ACE Clinical Guidances (ACGs)

ACGs* provide concise, evidence-based recommendations to inform specific areas of clinical practice and serve as a common starting point nationally for clinical decision-making. ACGs are underpinned by a wide array of considerations contextualised to Singapore, based on best available evidence at the time of development. Each ACG is developed in collaboration with a multidisciplinary group of local experts representing relevant specialties and practice settings. ACGs are not exhaustive of the subject matter and do not replace clinical judgement. 

Registered doctors and pharmacists may claim 1 Continuing Medical Education (CME)/Continuing Professional Education (CPE) point under category 3A for reading each ACG.

*previously known as Appropriate Care Guides
Published on 17 Nov 2023
Last Updated on 17 Nov 2023
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This ACE Clinical Guidance (ACG) highlights the importance of appropriate diagnosis and treatment of urinary tract infections (UTI) to reduce inappropriate antibiotic use. The ACG offers evidence-based recommendations on the treatment of UTI in adults, focusing on uncomplicated acute cystitis and pyelonephritis in healthy, non-pregnant pre-menopausal women. Principles of appropriate selection of antibiotics as well as patient education on antibiotic use and antimicrobial resistance awareness are also highlighted.

Download the PDF below to access the ACG.
Registered doctors and pharmacists may claim 1 Continuing Medical Education (CME)/Continuing Professional Education (CPE) point under category 3A for reading each ACG.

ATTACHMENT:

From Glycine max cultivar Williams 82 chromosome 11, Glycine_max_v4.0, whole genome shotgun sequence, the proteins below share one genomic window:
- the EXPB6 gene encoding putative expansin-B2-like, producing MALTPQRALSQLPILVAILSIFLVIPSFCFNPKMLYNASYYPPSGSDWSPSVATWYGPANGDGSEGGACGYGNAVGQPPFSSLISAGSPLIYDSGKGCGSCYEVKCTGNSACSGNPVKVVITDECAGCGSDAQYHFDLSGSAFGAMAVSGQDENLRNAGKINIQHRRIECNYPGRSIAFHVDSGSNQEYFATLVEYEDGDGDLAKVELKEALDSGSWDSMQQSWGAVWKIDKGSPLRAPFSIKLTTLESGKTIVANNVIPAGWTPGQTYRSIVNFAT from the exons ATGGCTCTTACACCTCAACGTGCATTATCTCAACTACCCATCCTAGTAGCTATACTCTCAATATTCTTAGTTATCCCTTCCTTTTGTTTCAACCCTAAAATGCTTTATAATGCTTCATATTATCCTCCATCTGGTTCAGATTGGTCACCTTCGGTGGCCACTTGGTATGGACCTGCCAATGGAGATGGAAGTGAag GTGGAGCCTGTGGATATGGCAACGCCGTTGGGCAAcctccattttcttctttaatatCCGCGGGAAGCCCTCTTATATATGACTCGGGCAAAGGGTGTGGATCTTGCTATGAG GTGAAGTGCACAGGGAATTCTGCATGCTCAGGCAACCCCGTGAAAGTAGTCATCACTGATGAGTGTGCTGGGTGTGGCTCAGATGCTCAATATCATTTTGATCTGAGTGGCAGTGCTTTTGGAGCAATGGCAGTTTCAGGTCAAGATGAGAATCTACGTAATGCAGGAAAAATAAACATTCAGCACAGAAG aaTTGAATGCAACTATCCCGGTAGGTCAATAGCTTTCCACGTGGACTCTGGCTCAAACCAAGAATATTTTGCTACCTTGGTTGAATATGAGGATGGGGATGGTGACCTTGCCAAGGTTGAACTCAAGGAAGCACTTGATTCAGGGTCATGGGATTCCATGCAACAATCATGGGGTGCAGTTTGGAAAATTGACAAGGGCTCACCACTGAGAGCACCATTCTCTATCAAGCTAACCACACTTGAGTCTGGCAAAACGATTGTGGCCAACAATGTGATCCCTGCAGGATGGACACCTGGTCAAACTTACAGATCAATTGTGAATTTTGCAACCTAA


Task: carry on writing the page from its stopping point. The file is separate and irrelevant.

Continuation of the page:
ACG Recommendations
1. Avoid routinely screening for and treating asymptomatic bacteriuria.
2. Diagnose uncomplicated cystitis based on history and presentation in patients with two or more typical signs or symptoms such as dysuria, frequency, urgency, or absence of vaginal discharge.
 3a. Conduct a urine dipstick test to confirm diagnosis of uncomplicated cystitis where there is uncertainty; and
b. Conduct a urine culture and sensitivity test for unresolved or recurrent cystitis. 
4. Suspect uncomplicated pyelonephritis in patients presenting with sudden-onset flank pain or tenderness, particularly when accompanied by other systemic symptoms such as fever, nausea or vomiting.
5. Conduct urine tests (dipstick or microscopy, plus culture and sensitivity) for all patients with suspected uncomplicated pyelonephritis to confirm diagnosis and guide management. 
6. Prescribe nitrofurantoin empirically for uncomplicated cystitis; if nitrofurantoin is not suitable, prescribe amoxicillin-clavulanate or fosfomycin.
7. Prescribe amoxicillin-clavulanate empirically for patients with uncomplicated pyelonephritis and tailor antibiotic choice accordingly when urine culture and sensitivity results are available; if amoxicillin-clavulanate is not suitable, consider cefuroxime as an alternative.
UTI — appropriate diagnosis and antibiotic use for uncomplicated cystitis and pyelonephritis (Nov 2023) UTI – appropriate diagnosis and antibiotic use references (Nov 2023)


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